Gmail Gets Tough on Non-letter Characters to Fight Spam

 
 
By Todd R. Weiss  |  Posted 2014-08-13 Email Print this article Print
 
 
 
 
 
 
 
Gmail identifies spam

Certain identified combinations of Unicode characters in emails will now be rejected by Google's Gmail in an effort to continue to reduce spam messages to recipients.

Google's Gmail service is now watching for inappropriate Unicode characters in emails so that the messages can be diverted and rejected, instead of passing them on to unknowing recipients.

The extra layer of email anti-spam protection is being done to fight continuing and often escalating efforts by scammers who try to trick recipients into clicking on links and messages that appear to be normal but instead use characters that are slightly different from the normal alphabet, wrote Mark Risher of the Gmail spam and abuse team, in an Aug. 12 post on the Google Online Security Blog.

Under the new initiative, Google will "now block emails that use deceptive Unicode characters in effort to continue to reduce spam dangers in email," wrote Risher. "We also want to ensure [that email users] aren't abused by spammers or scammers trying to send misleading or harmful messages."

The problem shows up often when spammers exploit the use of certain Unicode characters that, for example, look nearly identical to the letter "O." By mixing and matching such characters with normal letters from the English alphabet, "they can hoodwink unsuspecting victims" and send them to the wrong site, he explained.

Such combinations of traditional and Unicode letters have previously been identified by the Unicode community to help anti-spam experts work to keep their systems and users one step ahead of spammers, wrote Risher. The Unicode community "has identified suspicious combinations of letters that could be misleading, and Gmail will now begin rejecting email with such combinations," he wrote. "We're using an open standard—the Unicode Consortium's 'Highly Restricted' specification—which we believe strikes a healthy balance between legitimate uses of these new domains and those likely to be abused."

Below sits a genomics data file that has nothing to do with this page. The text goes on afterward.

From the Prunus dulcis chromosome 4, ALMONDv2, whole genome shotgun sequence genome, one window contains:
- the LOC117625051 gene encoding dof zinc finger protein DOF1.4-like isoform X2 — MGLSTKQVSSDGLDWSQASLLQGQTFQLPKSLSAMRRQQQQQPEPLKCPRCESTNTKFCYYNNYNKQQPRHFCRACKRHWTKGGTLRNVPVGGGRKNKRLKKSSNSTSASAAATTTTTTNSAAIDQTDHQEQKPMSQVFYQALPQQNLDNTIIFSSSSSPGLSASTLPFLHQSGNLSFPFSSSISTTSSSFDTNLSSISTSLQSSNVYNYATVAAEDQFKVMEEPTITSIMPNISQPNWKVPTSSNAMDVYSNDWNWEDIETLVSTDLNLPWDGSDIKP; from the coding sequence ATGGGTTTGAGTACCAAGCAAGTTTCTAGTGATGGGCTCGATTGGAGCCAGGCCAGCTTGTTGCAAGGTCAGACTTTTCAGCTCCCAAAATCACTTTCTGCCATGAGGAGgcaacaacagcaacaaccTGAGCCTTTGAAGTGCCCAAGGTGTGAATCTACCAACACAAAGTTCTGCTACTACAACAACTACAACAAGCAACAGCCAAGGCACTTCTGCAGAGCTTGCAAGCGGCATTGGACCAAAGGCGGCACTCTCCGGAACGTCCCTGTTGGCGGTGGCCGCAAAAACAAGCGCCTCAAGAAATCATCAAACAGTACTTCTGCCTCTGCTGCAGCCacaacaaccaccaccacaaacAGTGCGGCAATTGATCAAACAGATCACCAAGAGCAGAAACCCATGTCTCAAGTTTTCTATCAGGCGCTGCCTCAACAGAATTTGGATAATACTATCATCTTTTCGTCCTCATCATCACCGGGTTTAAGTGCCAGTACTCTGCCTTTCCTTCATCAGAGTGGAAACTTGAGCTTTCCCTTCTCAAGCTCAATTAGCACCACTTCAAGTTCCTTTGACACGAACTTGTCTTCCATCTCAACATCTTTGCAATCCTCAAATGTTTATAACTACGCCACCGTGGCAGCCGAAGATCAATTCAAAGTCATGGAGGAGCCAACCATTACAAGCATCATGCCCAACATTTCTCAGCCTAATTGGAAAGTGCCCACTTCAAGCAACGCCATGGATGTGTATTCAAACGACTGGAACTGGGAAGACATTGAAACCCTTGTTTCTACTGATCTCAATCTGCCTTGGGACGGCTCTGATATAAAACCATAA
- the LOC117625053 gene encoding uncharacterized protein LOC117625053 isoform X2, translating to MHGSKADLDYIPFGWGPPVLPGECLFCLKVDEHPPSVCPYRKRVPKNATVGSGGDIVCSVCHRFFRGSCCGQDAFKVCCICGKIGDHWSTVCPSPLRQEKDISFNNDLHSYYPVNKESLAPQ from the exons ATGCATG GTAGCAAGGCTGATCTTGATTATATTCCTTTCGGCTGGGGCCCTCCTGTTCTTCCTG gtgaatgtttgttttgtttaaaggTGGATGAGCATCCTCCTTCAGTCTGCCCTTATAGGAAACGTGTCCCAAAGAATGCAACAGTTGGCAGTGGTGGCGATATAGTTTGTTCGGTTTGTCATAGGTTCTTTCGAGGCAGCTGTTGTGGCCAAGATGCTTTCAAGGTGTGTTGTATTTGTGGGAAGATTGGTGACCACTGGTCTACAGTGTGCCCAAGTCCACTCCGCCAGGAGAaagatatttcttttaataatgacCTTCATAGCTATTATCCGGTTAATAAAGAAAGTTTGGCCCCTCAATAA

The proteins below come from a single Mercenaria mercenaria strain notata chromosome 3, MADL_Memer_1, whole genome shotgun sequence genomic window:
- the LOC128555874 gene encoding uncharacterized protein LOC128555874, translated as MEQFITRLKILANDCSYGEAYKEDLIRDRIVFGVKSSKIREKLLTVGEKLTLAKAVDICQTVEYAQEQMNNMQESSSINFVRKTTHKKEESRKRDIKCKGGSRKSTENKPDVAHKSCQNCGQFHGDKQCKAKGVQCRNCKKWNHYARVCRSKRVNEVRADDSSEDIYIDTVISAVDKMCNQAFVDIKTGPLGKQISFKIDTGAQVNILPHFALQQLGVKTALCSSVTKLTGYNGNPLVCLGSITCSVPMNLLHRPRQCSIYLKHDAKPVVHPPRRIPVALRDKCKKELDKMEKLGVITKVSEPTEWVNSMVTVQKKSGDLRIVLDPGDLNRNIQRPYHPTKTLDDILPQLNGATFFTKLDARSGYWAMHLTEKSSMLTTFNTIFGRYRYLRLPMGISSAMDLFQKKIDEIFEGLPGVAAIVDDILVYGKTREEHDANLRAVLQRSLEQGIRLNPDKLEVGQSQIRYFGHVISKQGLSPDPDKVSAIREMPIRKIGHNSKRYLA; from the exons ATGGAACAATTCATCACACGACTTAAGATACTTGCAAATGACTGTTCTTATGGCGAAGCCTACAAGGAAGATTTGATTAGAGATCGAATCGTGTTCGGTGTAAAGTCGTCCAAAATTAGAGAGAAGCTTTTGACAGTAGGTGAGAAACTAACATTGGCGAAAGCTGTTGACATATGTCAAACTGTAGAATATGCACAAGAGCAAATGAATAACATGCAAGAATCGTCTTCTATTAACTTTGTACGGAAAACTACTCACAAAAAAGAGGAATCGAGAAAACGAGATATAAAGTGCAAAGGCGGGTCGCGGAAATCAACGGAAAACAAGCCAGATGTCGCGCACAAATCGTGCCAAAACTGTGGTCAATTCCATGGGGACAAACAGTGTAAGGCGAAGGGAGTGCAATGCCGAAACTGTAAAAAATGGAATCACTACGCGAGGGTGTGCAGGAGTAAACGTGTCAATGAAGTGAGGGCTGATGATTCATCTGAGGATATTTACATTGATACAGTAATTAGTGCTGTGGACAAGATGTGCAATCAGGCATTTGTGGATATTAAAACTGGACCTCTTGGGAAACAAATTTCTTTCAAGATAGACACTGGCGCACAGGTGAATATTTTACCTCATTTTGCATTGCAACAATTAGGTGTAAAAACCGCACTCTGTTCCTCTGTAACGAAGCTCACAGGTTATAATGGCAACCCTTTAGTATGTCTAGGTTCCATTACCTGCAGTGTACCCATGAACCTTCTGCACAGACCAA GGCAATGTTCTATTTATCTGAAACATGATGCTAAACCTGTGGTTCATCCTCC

The changes for Gmail and its millions of users are taking effect immediately, he wrote.

Google is hoping that other email service providers will follow Gmail's lead so that such spam can be better controlled, wrote Risher. "Together, we can help ensure that international domains continue to flourish, allowing both users and businesses to have a tete-a-tete in the language of their choosing."

Google is often making service improvements to its Gmail offerings, including the recent capability for Gmail users to now include accented letters and foreign characters in their email addresses. Until now, email addresses could only contain non-accented Latin letters, according to an eWEEK report.

The new Gmail addressing capabilities will allow email users around the world to better personalize their email addresses, according to Google, since less than half of the world's population uses a language that consists of the Latin alphabet and the letters A to Z.

Gmail is adopting this capability now to help get it started around the world, which will allow Gmail users to send emails to, and receive emails from, people who have these kinds of characters in their email addresses. Google Calendar will gain the same capabilities in the future.

Such changes could be coming on a global scale, as well. In 2012, the Internet Engineering Task Force (IETF) created a new email standard that supports addresses with non-Latin and accented Latin characters, but the road to adoption of the fledgling standard has been slow. That's where Google is moving to take a first step.

In July, Google added translation support for 13 additional languages for Gmail users. This brings the total number of languages supported to 71.

In December 2013, Google added nine more languages—including five in Africa—to its offerings, raising its support to translations for 80 languages.

 
 
 
 
 
 
 
 
 
 
 
 
 

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